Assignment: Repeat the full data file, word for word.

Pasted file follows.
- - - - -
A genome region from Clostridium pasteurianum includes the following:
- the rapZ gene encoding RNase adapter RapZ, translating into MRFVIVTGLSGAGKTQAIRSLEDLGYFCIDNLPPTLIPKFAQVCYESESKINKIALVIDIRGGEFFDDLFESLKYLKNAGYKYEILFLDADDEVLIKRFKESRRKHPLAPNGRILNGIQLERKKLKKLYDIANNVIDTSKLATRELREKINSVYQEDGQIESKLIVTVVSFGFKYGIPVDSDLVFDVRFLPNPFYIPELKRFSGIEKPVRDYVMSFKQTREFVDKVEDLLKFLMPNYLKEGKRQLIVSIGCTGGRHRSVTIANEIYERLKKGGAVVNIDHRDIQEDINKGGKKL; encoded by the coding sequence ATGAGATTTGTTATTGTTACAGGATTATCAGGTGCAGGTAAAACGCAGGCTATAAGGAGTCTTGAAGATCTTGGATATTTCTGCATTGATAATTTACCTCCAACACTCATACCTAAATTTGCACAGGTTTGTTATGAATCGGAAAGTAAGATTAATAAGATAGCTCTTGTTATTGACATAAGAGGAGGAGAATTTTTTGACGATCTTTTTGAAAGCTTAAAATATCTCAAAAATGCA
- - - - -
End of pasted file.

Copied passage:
A genome region from Clostridium pasteurianum includes the following:
- the rapZ gene encoding RNase adapter RapZ, translating into MRFVIVTGLSGAGKTQAIRSLEDLGYFCIDNLPPTLIPKFAQVCYESESKINKIALVIDIRGGEFFDDLFESLKYLKNAGYKYEILFLDADDEVLIKRFKESRRKHPLAPNGRILNGIQLERKKLKKLYDIANNVIDTSKLATRELREKINSVYQEDGQIESKLIVTVVSFGFKYGIPVDSDLVFDVRFLPNPFYIPELKRFSGIEKPVRDYVMSFKQTREFVDKVEDLLKFLMPNYLKEGKRQLIVSIGCTGGRHRSVTIANEIYERLKKGGAVVNIDHRDIQEDINKGGKKL; encoded by the coding sequence ATGAGATTTGTTATTGTTACAGGATTATCAGGTGCAGGTAAAACGCAGGCTATAAGGAGTCTTGAAGATCTTGGATATTTCTGCATTGATAATTTACCTCCAACACTCATACCTAAATTTGCACAGGTTTGTTATGAATCGGAAAGTAAGATTAATAAGATAGCTCTTGTTATTGACATAAGAGGAGGAGAATTTTTTGACGATCTTTTTGAAAGCTTAAAATATCTCAAAAATGCA